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J Pharmacol Exp Ther. 2000 Jun;293(3):870-8.

Transporter-mediated release: a superfusion study on human embryonic kidney cells stably expressing the human serotonin transporter.

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1
Department of Pharmacology, University of Vienna, Austria. harald.sitte@univie.ac.at

Abstract

HEK 293 cells stably expressing the human serotonin transporter (hSERT) were grown on coverslips, preincubated with [(3)H]5-hydroxytryptamine (5-HT), and superfused. Substrates of the hSERT [e.g., p-chloroamphetamine (PCA)], increased the basal efflux of [(3)H]5-HT in a concentration-dependent manner. 5-HT reuptake blockers (e.g., imipramine, paroxetine) also raised [(3)H]5-HT efflux, reaching approximately one-third of the maximal effect of the hSERT substrates. In uptake experiments, both groups of substances inhibited [(3)H]5-HT uptake. Using the low-affinity substrate [(3)H]N-methyl-4-phenylpyridinium (MPP(+)) to label the cells in superfusion experiments, reuptake inhibitors failed to enhance efflux. Similar results were obtained using human placental choriocarcinoma (JAR) cells that constitutively express the hSERT at a low level. By contrast, PCA raised [(3)H]MPP(+) efflux in both types of cells, and its effect was inhibited by paroxetine. The addition of the Na(+),K(+)-ATPase inhibitor ouabain (100 microM) to the superfusion buffer enhanced basal efflux of [(3)H]5-HT-loaded hSERT cells by approximately 2-fold; the effect of PCA (10 microM) was strongly augmented by ouabain, whereas the effect of imipramine was not. The Na(+)/H(+) ionophore monensin (10 microM) also augmented the effect of PCA on efflux of [(3)H]5-HT as well as on efflux of [(3)H]MPP(+). In [(3)H]5-HT-labeled cells, the combination of imipramine and monensin raised [(3)H]5-HT efflux to a greater extent than either of the two substances alone. In [(3)H]MPP(+)-labeled cells, imipramine had no effect on its own and fully reversed the effect of monensin. The results suggest that the [(3)H]5-HT efflux caused by uptake inhibitors is entirely due to interrupted high-affinity reuptake, which is ongoing even under superfusion conditions.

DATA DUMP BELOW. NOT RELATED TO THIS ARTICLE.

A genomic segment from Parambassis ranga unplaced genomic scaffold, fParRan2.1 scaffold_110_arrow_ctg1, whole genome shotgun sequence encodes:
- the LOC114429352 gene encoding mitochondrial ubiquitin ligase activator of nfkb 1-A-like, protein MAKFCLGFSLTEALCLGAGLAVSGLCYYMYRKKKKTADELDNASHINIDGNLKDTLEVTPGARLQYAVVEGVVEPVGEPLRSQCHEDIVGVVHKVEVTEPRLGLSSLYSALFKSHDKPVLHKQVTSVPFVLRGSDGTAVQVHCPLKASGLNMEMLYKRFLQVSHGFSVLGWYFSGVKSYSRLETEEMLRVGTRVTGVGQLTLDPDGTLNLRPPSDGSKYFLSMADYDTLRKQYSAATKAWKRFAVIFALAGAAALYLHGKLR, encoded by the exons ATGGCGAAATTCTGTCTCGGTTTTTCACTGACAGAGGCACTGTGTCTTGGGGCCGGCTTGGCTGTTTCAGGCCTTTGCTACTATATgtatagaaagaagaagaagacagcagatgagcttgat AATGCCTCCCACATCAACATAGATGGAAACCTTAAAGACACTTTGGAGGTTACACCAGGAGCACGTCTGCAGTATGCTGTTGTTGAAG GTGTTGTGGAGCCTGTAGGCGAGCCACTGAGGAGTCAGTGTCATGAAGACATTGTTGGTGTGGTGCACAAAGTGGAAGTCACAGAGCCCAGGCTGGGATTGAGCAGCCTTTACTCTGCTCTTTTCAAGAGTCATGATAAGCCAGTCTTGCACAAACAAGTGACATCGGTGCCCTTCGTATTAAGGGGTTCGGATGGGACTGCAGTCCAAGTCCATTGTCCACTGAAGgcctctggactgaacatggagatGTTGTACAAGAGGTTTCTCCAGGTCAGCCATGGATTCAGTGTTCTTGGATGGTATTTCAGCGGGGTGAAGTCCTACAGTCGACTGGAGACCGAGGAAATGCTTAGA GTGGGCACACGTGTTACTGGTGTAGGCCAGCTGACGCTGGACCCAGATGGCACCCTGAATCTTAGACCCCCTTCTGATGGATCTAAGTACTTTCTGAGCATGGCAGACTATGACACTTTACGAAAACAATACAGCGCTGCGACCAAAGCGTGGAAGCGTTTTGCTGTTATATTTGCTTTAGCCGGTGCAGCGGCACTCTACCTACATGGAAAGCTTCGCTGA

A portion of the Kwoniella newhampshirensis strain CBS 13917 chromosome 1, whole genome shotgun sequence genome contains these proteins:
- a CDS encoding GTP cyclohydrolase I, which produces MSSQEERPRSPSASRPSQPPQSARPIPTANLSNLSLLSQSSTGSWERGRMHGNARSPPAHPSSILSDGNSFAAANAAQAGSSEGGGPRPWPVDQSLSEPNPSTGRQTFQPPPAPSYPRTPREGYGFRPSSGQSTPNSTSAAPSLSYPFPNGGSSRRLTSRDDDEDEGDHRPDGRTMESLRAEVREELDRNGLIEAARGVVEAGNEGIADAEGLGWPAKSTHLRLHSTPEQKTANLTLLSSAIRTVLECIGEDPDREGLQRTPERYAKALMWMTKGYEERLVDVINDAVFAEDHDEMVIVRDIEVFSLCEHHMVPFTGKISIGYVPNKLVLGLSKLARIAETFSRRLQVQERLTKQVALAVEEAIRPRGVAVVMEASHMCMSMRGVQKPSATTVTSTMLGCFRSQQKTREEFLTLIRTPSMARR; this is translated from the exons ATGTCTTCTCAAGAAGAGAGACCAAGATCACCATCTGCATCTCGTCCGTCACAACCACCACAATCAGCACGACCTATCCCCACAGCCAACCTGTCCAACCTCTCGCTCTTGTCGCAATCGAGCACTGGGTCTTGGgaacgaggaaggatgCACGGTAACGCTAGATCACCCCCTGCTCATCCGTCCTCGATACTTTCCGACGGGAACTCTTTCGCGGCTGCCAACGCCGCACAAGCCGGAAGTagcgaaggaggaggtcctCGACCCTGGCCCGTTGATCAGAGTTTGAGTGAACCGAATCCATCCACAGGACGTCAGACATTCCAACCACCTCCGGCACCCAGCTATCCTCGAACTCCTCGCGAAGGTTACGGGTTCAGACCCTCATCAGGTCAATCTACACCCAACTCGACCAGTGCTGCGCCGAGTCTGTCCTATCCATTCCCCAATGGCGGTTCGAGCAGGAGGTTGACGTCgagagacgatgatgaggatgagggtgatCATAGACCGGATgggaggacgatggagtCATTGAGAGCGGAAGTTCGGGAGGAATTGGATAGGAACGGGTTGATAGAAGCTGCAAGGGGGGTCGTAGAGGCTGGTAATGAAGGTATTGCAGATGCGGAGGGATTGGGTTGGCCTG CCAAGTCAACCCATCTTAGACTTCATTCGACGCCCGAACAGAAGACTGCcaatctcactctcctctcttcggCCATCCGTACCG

PMID:
10869387
[Indexed for MEDLINE]
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